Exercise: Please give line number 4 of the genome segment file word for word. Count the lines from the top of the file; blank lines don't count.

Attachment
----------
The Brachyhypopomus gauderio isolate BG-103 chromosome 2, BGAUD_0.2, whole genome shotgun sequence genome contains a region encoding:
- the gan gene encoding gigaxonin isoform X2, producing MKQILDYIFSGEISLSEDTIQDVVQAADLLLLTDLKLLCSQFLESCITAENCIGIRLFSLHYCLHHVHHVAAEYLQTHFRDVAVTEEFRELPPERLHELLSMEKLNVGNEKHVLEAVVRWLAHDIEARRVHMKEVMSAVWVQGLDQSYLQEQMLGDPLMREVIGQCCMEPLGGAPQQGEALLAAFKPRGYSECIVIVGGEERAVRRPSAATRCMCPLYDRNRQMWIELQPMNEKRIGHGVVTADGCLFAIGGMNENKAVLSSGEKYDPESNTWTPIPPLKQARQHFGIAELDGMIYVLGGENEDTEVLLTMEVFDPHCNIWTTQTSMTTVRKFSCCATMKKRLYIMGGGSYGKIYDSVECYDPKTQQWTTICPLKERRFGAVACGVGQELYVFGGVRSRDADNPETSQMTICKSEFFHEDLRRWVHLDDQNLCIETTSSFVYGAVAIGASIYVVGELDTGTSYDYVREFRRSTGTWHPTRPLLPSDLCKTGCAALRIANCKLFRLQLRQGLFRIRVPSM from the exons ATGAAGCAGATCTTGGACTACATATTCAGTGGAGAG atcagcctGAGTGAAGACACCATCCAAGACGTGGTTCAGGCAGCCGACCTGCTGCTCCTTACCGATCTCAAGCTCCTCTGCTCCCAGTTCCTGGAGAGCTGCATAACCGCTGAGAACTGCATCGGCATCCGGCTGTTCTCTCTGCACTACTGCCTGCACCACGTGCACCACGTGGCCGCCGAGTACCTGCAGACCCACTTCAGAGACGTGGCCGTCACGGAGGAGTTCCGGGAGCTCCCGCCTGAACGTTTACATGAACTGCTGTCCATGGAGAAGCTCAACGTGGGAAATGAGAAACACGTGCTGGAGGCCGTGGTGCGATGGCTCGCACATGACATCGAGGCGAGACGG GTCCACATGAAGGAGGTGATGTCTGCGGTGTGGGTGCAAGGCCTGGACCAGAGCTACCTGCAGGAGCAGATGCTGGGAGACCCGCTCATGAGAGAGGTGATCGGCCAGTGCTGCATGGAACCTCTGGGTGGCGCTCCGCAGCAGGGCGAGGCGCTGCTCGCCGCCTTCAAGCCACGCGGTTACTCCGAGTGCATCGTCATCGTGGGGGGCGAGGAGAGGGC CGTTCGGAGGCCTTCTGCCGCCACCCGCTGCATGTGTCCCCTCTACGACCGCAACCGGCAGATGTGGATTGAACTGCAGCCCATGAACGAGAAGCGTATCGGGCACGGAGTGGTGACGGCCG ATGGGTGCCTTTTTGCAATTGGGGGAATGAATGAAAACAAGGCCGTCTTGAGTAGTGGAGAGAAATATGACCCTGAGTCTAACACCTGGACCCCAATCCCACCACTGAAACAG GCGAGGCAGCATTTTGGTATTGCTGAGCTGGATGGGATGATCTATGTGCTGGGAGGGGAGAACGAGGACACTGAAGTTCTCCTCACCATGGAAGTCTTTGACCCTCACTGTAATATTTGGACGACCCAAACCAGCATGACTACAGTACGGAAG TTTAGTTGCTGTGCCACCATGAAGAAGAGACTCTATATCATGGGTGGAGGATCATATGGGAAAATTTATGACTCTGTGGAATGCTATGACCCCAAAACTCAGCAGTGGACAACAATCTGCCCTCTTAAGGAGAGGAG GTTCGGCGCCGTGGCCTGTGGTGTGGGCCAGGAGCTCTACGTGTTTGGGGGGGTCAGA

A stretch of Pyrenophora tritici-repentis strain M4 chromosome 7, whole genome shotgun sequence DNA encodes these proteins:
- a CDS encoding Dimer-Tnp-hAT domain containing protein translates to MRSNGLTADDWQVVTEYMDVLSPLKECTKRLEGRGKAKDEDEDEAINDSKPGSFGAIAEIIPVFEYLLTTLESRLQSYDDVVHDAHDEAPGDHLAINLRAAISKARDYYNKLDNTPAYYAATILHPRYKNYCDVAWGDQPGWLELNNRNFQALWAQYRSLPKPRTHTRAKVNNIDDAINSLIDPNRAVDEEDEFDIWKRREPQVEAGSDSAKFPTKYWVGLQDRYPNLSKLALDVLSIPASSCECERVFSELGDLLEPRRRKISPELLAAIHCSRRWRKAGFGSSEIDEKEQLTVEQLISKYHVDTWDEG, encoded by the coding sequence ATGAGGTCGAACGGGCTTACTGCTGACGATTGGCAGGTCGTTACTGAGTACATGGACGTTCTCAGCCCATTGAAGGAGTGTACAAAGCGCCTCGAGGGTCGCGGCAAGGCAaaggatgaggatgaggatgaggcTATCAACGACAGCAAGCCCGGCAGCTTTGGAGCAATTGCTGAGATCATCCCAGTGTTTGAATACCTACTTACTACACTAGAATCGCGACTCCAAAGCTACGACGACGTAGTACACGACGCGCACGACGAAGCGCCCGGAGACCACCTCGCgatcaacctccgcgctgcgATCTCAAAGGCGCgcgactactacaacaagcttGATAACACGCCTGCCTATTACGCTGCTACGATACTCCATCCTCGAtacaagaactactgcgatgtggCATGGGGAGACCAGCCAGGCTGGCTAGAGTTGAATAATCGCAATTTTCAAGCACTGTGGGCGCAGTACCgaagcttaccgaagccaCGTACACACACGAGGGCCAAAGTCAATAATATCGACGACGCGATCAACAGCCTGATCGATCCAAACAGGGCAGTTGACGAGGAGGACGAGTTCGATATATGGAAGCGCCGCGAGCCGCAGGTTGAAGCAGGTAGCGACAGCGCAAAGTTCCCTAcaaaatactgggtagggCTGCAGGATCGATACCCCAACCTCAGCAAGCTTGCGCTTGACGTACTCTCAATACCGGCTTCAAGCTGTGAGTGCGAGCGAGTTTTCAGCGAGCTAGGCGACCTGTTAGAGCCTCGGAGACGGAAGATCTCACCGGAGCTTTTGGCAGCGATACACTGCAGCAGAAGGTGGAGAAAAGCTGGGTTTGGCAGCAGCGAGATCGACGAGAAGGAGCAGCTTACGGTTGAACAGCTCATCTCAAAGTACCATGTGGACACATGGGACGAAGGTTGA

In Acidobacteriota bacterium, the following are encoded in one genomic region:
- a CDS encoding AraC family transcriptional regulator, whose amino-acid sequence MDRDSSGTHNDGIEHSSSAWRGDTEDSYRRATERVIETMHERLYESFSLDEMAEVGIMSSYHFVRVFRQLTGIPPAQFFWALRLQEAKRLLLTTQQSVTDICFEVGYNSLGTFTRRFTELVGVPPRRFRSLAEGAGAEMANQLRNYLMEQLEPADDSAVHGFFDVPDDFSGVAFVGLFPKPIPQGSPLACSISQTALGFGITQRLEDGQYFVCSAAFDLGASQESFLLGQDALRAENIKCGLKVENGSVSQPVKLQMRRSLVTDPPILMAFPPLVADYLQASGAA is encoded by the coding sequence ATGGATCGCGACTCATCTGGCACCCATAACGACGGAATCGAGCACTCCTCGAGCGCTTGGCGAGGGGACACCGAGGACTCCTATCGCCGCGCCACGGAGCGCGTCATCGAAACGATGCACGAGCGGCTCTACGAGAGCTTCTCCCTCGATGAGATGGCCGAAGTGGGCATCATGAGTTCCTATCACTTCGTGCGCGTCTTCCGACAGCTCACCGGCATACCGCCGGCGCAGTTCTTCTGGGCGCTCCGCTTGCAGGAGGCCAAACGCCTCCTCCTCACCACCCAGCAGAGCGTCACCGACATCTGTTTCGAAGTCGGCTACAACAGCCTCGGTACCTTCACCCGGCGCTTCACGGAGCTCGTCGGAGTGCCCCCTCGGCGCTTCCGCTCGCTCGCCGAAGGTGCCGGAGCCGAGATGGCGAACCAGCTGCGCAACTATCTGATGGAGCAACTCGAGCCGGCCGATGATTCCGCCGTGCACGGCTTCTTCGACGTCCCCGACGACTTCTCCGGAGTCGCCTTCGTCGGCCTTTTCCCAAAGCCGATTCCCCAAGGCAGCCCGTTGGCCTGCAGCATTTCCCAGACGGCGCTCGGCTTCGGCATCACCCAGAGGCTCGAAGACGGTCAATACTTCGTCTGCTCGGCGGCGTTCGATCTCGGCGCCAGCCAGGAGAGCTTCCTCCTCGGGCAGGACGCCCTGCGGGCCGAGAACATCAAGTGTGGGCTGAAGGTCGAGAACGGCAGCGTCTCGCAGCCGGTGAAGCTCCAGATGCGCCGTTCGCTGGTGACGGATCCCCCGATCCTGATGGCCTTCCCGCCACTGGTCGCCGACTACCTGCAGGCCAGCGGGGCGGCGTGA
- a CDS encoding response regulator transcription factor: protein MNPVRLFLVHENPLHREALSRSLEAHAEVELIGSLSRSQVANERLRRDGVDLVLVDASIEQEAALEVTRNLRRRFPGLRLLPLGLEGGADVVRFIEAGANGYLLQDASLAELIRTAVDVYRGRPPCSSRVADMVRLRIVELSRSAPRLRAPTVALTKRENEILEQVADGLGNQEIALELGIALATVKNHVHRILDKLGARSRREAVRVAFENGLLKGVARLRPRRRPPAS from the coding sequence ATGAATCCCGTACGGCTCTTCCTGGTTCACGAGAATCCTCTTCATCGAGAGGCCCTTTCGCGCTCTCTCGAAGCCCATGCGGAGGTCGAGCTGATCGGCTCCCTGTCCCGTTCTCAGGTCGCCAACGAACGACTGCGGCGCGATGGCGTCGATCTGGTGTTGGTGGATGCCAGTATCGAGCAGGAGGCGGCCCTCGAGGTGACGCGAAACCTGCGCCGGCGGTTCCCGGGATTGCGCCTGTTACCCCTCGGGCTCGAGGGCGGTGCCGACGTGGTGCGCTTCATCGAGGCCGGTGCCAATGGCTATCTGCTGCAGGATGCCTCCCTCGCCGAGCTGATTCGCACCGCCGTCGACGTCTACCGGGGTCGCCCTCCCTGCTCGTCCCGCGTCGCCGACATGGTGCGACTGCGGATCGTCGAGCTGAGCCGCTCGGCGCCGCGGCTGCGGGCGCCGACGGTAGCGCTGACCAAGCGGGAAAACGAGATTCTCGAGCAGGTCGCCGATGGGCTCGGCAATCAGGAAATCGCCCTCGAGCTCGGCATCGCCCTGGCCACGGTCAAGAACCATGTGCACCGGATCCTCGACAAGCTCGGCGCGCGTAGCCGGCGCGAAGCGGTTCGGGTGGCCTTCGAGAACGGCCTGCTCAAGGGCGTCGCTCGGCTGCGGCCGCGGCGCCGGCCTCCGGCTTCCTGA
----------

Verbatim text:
- a CDS encoding Dimer-Tnp-hAT domain containing protein translates to MRSNGLTADDWQVVTEYMDVLSPLKECTKRLEGRGKAKDEDEDEAINDSKPGSFGAIAEIIPVFEYLLTTLESRLQSYDDVVHDAHDEAPGDHLAINLRAAISKARDYYNKLDNTPAYYAATILHPRYKNYCDVAWGDQPGWLELNNRNFQALWAQYRSLPKPRTHTRAKVNNIDDAINSLIDPNRAVDEEDEFDIWKRREPQVEAGSDSAKFPTKYWVGLQDRYPNLSKLALDVLSIPASSCECERVFSELGDLLEPRRRKISPELLAAIHCSRRWRKAGFGSSEIDEKEQLTVEQLISKYHVDTWDEG, encoded by the coding sequence ATGAGGTCGAACGGGCTTACTGCTGACGATTGGCAGGTCGTTACTGAGTACATGGACGTTCTCAGCCCATTGAAGGAGTGTACAAAGCGCCTCGAGGGTCGCGGCAAGGCAaaggatgaggatgaggatgaggcTATCAACGACAGCAAGCCCGGCAGCTTTGGAGCAATTGCTGAGATCATCCCAGTGTTTGAATACCTACTTACTACACTAGAATCGCGACTCCAAAGCTACGACGACGTAGTACACGACGCGCACGACGAAGCGCCCGGAGACCACCTCGCgatcaacctccgcgctgcgATCTCAAAGGCGCgcgactactacaacaagcttGATAACACGCCTGCCTATTACGCTGCTACGATACTCCATCCTCGAtacaagaactactgcgatgtggCATGGGGAGACCAGCCAGGCTGGCTAGAGTTGAATAATCGCAATTTTCAAGCACTGTGGGCGCAGTACCgaagcttaccgaagccaCGTACACACACGAGGGCCAAAGTCAATAATATCGACGACGCGATCAACAGCCTGATCGATCCAAACAGGGCAGTTGACGAGGAGGACGAGTTCGATATATGGAAGCGCCGCGAGCCGCAGGTTGAAGCAGGTAGCGACAGCGCAAAGTTCCCTAcaaaatactgggtagggCTGCAGGATCGATACCCCAACCTCAGCAAGCTTGCGCTTGACGTACTCTCAATACCGGCTTCAAGCTGTGAGTGCGAGCGAGTTTTCAGCGAGCTAGGCGACCTGTTAGAGCCTCGGAGACGGAAGATCTCACCGGAGCTTTTGGCAGCGATACACTGCAGCAGAAGGTGGAGAAAAGCTGGGTTTGGCAGCAGCGAGATCGACGAGAAGGAGCAGCTTACGGTTGAACAGCTCATCTCAAAGTACCATGTGGACACATGGGACGAAGGTTGA